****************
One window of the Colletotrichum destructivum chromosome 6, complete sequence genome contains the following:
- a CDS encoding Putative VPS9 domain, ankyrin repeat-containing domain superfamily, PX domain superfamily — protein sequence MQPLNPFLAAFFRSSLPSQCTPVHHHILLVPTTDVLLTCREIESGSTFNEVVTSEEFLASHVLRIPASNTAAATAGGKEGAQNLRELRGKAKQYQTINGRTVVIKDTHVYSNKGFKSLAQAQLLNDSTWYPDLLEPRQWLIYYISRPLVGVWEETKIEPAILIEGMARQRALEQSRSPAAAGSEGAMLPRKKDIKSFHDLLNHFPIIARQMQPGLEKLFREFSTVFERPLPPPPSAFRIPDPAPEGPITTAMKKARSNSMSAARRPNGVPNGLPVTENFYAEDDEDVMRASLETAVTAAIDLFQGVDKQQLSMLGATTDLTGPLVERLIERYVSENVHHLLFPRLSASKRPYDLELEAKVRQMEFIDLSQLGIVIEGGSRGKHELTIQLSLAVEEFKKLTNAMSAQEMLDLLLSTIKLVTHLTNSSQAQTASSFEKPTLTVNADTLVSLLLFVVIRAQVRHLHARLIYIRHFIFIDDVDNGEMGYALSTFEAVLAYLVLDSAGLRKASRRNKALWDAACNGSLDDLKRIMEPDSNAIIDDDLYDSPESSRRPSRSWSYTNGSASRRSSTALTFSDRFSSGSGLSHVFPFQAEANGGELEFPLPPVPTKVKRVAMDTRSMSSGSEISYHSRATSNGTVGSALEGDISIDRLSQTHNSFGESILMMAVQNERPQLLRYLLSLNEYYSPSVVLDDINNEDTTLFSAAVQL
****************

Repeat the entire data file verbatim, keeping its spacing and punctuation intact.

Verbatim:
One window of the Colletotrichum destructivum chromosome 6, complete sequence genome contains the following:
- a CDS encoding Putative VPS9 domain, ankyrin repeat-containing domain superfamily, PX domain superfamily — protein sequence MQPLNPFLAAFFRSSLPSQCTPVHHHILLVPTTDVLLTCREIESGSTFNEVVTSEEFLASHVLRIPASNTAAATAGGKEGAQNLRELRGKAKQYQTINGRTVVIKDTHVYSNKGFKSLAQAQLLNDSTWYPDLLEPRQWLIYYISRPLVGVWEETKIEPAILIEGMARQRALEQSRSPAAAGSEGAMLPRKKDIKSFHDLLNHFPIIARQMQPGLEKLFREFSTVFERPLPPPPSAFRIPDPAPEGPITTAMKKARSNSMSAARRPNGVPNGLPVTENFYAEDDEDVMRASLETAVTAAIDLFQGVDKQQLSMLGATTDLTGPLVERLIERYVSENVHHLLFPRLSASKRPYDLELEAKVRQMEFIDLSQLGIVIEGGSRGKHELTIQLSLAVEEFKKLTNAMSAQEMLDLLLSTIKLVTHLTNSSQAQTASSFEKPTLTVNADTLVSLLLFVVIRAQVRHLHARLIYIRHFIFIDDVDNGEMGYALSTFEAVLAYLVLDSAGLRKASRRNKALWDAACNGSLDDLKRIMEPDSNAIIDDDLYDSPESSRRPSRSWSYTNGSASRRSSTALTFSDRFSSGSGLSHVFPFQAEANGGELEFPLPPVPTKVKRVAMDTRSMSSGSEISYHSRATSNGTVGSALEGDISIDRLSQTHNSFGESILMMAVQNERPQLLRYLLSLNEYYSPSVVLDDINNEDTTLFSAAVQL